The Word of God in the Desert or Preparing the Way

Text: Luke 3:1-14
Full Draft of Sermon

The proclamation of John the Baptist in Luke is catechetical, a big word for it teaches. Being Lutheran one of our stock catechism questions is: What does this mean? Luther asks it all the time and then explains it. The crowds and people who come to John the Baptist ask: “What do we do?” And John answers them. We usually summarize the Baptist under the phrase “prepare the way”. And that is a great phrase, but we need to answer the what. What does preparation look like. Gracefully God has answered through John (and through the apostles).

What does preparation look like? This sermon goes through three things:
1) Come away for a time from normal life to be baptized – come out to the desert
2) Undergo that baptism, renew the Spirit through repentance, renew your allegiance not to the world but to God’s purpose
3) Return to your normal lives, return to the world, but having accepted the challenge to live those lives of repentance…to live as citizens of the Kingdom that is coming, to live as the true Children of Abraham

Within that last one is what is sorely missing in our society, people who truly carry out their vocations or callings. We care not at a loss for labor. We are at a loss for vocations in the Lutheran sense. It is not just priests or monks and nuns who have a sacred calling. Fathers, Mothers, citizens, rulers, employers, employees…the list goes one. We all have multiple vocations. Preparing the way includes living our calling and not just trying to drain them of life.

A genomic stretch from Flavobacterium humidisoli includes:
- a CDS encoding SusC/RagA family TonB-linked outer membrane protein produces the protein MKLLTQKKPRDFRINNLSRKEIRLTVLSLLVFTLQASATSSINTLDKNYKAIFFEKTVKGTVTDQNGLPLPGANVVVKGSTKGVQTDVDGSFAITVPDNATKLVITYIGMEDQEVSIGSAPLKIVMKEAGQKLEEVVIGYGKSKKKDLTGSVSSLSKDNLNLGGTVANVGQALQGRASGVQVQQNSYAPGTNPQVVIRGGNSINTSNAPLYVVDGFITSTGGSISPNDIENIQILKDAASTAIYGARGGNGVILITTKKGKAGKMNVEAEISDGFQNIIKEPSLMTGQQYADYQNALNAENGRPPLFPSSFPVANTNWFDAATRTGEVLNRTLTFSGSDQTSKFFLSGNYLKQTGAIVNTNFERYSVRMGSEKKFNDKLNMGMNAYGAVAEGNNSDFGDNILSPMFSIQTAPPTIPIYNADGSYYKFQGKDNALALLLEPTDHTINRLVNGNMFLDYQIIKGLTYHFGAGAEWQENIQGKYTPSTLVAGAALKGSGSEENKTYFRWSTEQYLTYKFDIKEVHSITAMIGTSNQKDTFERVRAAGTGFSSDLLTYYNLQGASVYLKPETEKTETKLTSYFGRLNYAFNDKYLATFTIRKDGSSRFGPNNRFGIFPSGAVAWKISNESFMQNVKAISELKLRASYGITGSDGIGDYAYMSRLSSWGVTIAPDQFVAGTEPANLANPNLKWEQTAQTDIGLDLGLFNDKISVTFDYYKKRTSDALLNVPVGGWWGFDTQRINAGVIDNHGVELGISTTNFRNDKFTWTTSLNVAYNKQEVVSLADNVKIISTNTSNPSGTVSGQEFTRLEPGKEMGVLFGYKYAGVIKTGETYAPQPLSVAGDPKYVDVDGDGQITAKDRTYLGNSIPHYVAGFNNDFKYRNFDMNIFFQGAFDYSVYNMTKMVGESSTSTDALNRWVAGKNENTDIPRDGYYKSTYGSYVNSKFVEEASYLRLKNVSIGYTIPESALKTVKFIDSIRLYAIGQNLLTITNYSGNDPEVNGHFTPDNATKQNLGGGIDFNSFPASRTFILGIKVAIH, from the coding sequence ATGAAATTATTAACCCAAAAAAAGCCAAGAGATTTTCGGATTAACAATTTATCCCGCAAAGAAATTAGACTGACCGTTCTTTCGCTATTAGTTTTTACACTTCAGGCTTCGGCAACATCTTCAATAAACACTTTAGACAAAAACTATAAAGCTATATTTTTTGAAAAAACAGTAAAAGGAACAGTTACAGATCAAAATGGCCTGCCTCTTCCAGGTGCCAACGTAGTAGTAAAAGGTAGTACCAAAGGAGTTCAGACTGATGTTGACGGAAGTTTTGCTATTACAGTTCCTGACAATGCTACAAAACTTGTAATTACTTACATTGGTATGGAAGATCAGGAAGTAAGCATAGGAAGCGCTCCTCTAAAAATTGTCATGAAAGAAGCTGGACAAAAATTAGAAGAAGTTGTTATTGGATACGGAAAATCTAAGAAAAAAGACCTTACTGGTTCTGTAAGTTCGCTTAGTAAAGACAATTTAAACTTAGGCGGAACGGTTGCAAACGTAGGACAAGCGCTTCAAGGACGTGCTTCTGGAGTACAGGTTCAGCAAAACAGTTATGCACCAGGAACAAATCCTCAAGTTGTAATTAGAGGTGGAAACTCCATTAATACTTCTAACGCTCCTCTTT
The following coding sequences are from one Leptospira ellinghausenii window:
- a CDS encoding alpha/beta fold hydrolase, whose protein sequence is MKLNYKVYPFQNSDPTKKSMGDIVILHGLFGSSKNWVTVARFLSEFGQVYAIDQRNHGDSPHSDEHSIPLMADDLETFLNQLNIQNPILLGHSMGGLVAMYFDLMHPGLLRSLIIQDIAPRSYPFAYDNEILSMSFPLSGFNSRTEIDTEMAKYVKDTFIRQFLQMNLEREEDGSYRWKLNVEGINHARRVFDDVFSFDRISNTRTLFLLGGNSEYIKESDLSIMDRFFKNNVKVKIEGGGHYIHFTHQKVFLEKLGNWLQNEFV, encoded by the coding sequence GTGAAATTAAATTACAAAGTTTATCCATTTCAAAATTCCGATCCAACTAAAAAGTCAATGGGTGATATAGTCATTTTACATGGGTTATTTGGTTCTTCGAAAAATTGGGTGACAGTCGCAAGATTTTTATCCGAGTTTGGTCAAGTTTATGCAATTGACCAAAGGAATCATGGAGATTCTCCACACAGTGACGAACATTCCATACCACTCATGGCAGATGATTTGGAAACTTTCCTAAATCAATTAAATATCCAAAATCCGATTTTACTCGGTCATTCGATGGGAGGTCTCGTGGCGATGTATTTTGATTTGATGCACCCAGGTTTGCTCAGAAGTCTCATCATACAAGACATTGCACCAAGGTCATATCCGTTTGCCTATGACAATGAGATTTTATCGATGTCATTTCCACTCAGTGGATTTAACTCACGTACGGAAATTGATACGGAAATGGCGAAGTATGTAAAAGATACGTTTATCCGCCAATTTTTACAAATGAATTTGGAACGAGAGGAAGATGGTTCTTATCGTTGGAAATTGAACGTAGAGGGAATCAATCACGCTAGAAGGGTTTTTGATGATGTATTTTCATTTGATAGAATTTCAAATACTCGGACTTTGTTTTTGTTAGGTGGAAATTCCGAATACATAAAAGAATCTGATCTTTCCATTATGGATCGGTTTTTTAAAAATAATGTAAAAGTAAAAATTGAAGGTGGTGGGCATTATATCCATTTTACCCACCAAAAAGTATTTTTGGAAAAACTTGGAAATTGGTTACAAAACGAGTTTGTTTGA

And all of that, because we fail so miserably, leads us back to the desert…to hear the Word…to be renewed. Not of ourselves, but in repentance and by the Spirit.

A Widow & a Scribe – Vocation and Providence

Biblical Text: Mark 12:38-44
Full Draft of Sermon

We collected the pledge cards this week. Believe it or not, that was planned before actually looking at the text. If I had looked at the texts first, I’m pretty sure I would have said, “can’t do it that week”.

There is a really crisp and clear direct application that feels just a little too easy. You could say, like Jesus did, look at the widow and go and do likewise. But to me the widow is not where most of us Americans are at. We are not that poor. We are not forced by circumstances to completely trust on the providence of God. Most Americans are more than likely in the scribal position.

So here I concentrated on scribe a little bit more trying to illuminate the vocational problems and the problems with providence. The law in both cases is clear and comes from the larger context. At the start of the larger section the text comes from Jesus answers what the most important commandments are – love the Lord your God and love your neighbor. The first is reliance upon providence and the second is carried out in our various vocations. What the scribe was doing, what we do so well, is instead of using our vocations for our neighbor, we use them to avoid or deny providence. The good news is that none of us have the vocation of messiah. That is Jesus alone. So we are still called to reliance upon providence and vocations of service to our neighbor, but when we fail Jesus is our salvation and our righteousness, because he did not fail.